Functional tricuspid regurgitation is increasingly recognised as an important clinical condition for which surgical repair is being applied.1 It primarily arises from left heart failure due to myocardial or valvular dysfunction, leading to right ventricular enlargement and asymmetric tricuspid annular dilation. Untreated tricuspid regurgitation can cause significant clinical symptoms that can lead to “right-sided heart failure” and excess mortality. In this commentary, Sarah T Ward and Steven F Bolling review the current approaches to treating functional tricuspid regurgitation
An important consideration is the development of significant tricuspid regurgitation years after mitral valve surgery, with a growing body of literature supporting the notion that ignoring or “benign neglect” of tricuspid regurgitation at the time of mitral valve surgery may no longer be acceptable. Since reoperations for recurrent tricuspid regurgitation are especially high-risk procedures, more aggressive treatment of tricuspid regurgitation at the time of initial surgery may be important.2,3 Therefore, it is important to understand the surgical anatomy of the tricuspid valve, the geometric distortions that result in functional tricuspid regurgitation, and the available therapies for treating functional tricuspid regurgitation.
The tricuspid valve complex is analogous to the mitral valve, as coordination of annular, leaflet, chordal, papillary muscle, and right ventricular function are required for effective leaflet coaptation during systole. The tricuspid valve consists of three leaflets: anterior, posterior and septal. The anterior and posterior tricuspid leaflets arise from the annulus along the right ventricular free wall. The septal leaflet arises from the tricuspid annulus directly above the interventricular septum.4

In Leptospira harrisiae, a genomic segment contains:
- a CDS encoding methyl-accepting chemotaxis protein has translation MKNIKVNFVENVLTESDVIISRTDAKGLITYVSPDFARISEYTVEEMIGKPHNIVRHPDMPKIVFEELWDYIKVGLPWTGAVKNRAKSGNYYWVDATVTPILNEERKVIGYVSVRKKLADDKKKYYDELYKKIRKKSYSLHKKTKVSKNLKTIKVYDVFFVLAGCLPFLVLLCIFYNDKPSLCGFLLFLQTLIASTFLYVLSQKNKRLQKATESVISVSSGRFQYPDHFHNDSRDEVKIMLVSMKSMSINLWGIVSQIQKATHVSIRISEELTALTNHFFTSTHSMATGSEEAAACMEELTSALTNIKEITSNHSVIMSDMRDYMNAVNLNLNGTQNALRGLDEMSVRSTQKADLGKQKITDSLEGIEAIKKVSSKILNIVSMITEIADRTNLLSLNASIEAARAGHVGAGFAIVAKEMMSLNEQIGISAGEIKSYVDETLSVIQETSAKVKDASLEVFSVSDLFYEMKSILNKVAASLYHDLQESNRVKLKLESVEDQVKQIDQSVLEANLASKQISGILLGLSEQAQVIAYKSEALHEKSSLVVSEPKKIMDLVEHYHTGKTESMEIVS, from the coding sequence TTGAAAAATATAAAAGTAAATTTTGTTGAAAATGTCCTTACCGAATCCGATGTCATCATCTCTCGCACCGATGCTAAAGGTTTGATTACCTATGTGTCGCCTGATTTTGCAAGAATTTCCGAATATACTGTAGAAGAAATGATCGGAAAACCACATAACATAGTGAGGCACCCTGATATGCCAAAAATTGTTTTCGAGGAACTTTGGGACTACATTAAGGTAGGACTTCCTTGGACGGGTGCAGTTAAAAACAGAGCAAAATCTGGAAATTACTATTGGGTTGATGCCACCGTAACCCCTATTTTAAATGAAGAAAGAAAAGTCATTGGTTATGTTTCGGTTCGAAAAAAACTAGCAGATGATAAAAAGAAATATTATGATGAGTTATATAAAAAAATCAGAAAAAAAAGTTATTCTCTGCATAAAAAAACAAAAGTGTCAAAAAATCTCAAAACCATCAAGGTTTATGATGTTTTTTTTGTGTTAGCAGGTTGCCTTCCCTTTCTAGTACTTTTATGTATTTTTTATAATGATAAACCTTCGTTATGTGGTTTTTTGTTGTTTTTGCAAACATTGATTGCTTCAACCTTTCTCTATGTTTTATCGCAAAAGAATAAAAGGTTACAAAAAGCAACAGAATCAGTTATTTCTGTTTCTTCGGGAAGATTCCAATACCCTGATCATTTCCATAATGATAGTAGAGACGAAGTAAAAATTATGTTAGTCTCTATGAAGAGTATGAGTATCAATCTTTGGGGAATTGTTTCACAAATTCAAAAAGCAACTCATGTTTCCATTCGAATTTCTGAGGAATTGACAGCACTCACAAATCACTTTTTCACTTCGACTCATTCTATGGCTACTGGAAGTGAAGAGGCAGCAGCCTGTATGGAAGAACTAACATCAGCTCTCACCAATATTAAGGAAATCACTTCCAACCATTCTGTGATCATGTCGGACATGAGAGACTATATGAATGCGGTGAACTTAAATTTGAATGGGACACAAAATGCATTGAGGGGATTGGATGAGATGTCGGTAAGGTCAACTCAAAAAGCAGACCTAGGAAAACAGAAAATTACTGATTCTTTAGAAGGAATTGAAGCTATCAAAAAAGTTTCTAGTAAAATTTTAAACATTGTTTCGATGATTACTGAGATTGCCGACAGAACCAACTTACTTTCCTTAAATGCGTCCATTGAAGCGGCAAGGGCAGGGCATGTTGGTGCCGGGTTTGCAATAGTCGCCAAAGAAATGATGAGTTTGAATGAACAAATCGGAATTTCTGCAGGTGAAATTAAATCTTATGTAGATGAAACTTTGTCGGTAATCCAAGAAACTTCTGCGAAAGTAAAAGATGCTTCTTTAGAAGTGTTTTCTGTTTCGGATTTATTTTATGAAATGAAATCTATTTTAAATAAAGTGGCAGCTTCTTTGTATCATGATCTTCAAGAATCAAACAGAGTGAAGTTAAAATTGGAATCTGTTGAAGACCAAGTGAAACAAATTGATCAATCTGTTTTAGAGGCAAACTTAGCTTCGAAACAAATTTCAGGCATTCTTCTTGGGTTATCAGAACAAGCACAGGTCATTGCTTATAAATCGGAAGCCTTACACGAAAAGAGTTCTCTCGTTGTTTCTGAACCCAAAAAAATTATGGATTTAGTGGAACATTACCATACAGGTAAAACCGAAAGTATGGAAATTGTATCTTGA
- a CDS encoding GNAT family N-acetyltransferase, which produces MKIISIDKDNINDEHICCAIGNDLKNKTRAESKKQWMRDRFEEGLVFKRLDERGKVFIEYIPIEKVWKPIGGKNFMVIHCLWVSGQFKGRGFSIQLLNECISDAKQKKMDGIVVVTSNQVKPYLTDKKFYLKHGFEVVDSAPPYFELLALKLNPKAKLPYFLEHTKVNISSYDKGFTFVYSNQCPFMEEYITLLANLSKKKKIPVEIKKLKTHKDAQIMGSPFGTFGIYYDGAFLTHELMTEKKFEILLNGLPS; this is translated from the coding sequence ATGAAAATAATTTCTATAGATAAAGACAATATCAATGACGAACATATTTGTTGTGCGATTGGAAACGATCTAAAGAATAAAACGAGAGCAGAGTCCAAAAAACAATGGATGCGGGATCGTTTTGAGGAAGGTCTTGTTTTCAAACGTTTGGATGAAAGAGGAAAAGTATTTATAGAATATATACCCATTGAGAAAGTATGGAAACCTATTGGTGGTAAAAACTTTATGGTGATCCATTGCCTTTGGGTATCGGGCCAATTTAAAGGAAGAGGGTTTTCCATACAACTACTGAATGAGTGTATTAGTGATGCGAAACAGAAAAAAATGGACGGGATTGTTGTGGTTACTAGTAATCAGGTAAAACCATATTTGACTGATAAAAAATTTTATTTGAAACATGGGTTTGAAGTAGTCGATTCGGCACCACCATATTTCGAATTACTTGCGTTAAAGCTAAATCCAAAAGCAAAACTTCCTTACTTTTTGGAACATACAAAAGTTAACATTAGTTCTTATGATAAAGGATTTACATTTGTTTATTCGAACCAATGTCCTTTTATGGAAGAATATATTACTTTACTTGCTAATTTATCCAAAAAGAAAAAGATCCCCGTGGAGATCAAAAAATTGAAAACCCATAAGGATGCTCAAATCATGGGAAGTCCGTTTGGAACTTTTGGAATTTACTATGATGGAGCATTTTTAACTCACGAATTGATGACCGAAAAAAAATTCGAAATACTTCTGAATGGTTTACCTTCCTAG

The tricuspid annulus has a unique three-dimensional (3D) structure, as shown by Fukuda using 3D transoesophageal echocardiogram (TOE). Healthy participants had a non-planar, elliptical –shaped tricuspid annulus, while patients with functional tricuspid regurgitation had a more planar annulus which was dilated primarily in the septal-lateral direction.5
Dilation of the tricuspid annulus is the primary mediator of functional tricuspid regurgitation and, therefore, the main target for surgical correction with annular rings. Tricuspid annular enlargement occurs primarily along the right ventricular free wall, resulting in leaflet malcoaptation.6
Conversely, the septal aspect of the tricuspid annulus, analogous to the intertrigonal portion of the mitral annulus, is relatively spared from annular dilation.7 As a result, tricuspid annular sizing has been based on the dimension of the base of the septal leaflet.8 It has also been shown that the tricuspid annulus diameter is dynamic and can change markedly with loading conditions. During the cardiac cycle, there is a 19% reduction in annular circumference with atrial systole.5,9 The degree of tricuspid regurgitation can be dynamic and directly affected by right ventricular preload, afterload, and right ventricular systolic function.
Current surgical approaches